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​Sam Rocha
March 23, 2021- 1:00 p.m. EDT/ 10:00 a.m. PDT

"The Strange Fruit of Immigration”
Colonial settlers, immigrants, and refugees are different from those indigenous to a particular place, but how do we understand the moral and political significance of the enslaved person in the same place under radically different conditions? Here we find the historical origin of a particular form of anti-Black white supremacy: racism emerging from the self-loathing and self-hatred of other historically oppressed people, including people of color. This lecture will explore these structures of sin and life issues through history, theology, and philosophy.

About the speaker: Sam Rocha is an Associate Professor in the Department of Educational Studies at the University of British Columbia specializing in philosophy of education, and winner of the 2019 Killam Teaching Prize. He is the author of four books and a musician with six albums or singles. His popular Catholic writing has appeared in America, Commonweal, Our Sunday Visitor, Church Life Journal, and more. For more information, see his website:

Related Resources:

"Educational Theory Stifles Education," by Sam in Church Life Journal

"No One Matters Until Black Lives Matter," by Sam in Solidarity Hall

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Check out the discussion guide and recommended reading list


Gloria Purvis Circle

Gloria Purvis
February 3, 2021- 1:00 p.m. EST/ 10:00 a.m. PST

"Racism: The Perduring Assault Against Human Life and Dignity”
What is racism? Why is it evil? What are its origins in the US? Why did the end of slavery and the establishment of civil rights not end racism? How do any of these impact and intersect with the pro-life movement?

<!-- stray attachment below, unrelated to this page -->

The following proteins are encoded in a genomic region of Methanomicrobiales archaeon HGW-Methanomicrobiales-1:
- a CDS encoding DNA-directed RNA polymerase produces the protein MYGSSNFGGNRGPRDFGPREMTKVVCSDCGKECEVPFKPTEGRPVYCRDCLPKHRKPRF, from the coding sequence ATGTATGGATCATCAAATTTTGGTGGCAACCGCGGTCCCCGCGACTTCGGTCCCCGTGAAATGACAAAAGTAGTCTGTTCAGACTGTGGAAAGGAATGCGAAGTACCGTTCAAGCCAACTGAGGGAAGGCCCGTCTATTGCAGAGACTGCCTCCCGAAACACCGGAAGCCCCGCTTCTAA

About the speaker: Gloria Purvis is a graduate of Cornell University and she worked for nearly two decades in the mortgage industry before becoming a risk management director at a major financial services company. She served on the National Black Catholic Congress' Leadership Commission on Social Justice, and as an Advisory Board Member on the Maryland Catholic Conference's Respect for Life Department as well as the Archdiocese of Washington's Pastoral Council. She also taught Natural Family Planning and helped prepare engaged couples for marriage as a member of a Pre-Cana team in the Archdiocese of Washington. She has appeared in various media outlets including The New York Times, The Washington Post, PBS Newshour, Catholic Answers Live, and EWTN News Nightly, and hosted Morning Glory, an international radio show. She is Our Sunday Visitor’s Catholic of the Year for 2020.

Currently, she is a full-time stay-at-home mother and a consultant for U.S. Conference of Catholic Bishops' Committee on Religious Liberty. Gloria is the creator and host of the EWTN TV series, Authentically Free at Last, that deals with the modern challenges to the expression and understanding of authentic human freedom. She is dedicated to promoting the sanctity of human life, marriage, and the dignity of the human person.

Related Resources:

"The Gift of Blackness to the Church," a Church Life Journal interview with Gloria conducted by Sam Rocha

"Gloria Purvis on Sin, Conversion, and Racial Justice," a Church Life Today podcast episode

Registration for this session has closed.

View the Recording Here

Check out the discussion guide.


Missed our fall series about the intersection of justice and pregnancy? Check out the recordings on our series page!

Learn more about our fall series